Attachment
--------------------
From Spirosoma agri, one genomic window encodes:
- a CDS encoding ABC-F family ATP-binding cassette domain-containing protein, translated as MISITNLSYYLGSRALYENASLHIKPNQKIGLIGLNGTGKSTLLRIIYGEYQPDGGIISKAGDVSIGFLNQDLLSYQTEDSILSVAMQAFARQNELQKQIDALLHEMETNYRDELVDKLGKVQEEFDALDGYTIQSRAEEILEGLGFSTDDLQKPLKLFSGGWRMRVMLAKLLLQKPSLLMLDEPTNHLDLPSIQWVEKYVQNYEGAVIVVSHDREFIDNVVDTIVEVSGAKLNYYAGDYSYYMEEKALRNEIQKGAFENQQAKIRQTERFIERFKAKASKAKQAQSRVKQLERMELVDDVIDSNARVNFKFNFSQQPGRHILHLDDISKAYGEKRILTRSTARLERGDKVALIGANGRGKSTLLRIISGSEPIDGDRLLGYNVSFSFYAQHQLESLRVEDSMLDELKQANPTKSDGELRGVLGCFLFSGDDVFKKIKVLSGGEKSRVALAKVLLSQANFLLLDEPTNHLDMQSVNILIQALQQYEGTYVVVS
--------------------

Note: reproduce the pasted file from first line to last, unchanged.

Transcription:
From Spirosoma agri, one genomic window encodes:
- a CDS encoding ABC-F family ATP-binding cassette domain-containing protein, translated as MISITNLSYYLGSRALYENASLHIKPNQKIGLIGLNGTGKSTLLRIIYGEYQPDGGIISKAGDVSIGFLNQDLLSYQTEDSILSVAMQAFARQNELQKQIDALLHEMETNYRDELVDKLGKVQEEFDALDGYTIQSRAEEILEGLGFSTDDLQKPLKLFSGGWRMRVMLAKLLLQKPSLLMLDEPTNHLDLPSIQWVEKYVQNYEGAVIVVSHDREFIDNVVDTIVEVSGAKLNYYAGDYSYYMEEKALRNEIQKGAFENQQAKIRQTERFIERFKAKASKAKQAQSRVKQLERMELVDDVIDSNARVNFKFNFSQQPGRHILHLDDISKAYGEKRILTRSTARLERGDKVALIGANGRGKSTLLRIISGSEPIDGDRLLGYNVSFSFYAQHQLESLRVEDSMLDELKQANPTKSDGELRGVLGCFLFSGDDVFKKIKVLSGGEKSRVALAKVLLSQANFLLLDEPTNHLDMQSVNILIQALQQYEGTYVVVS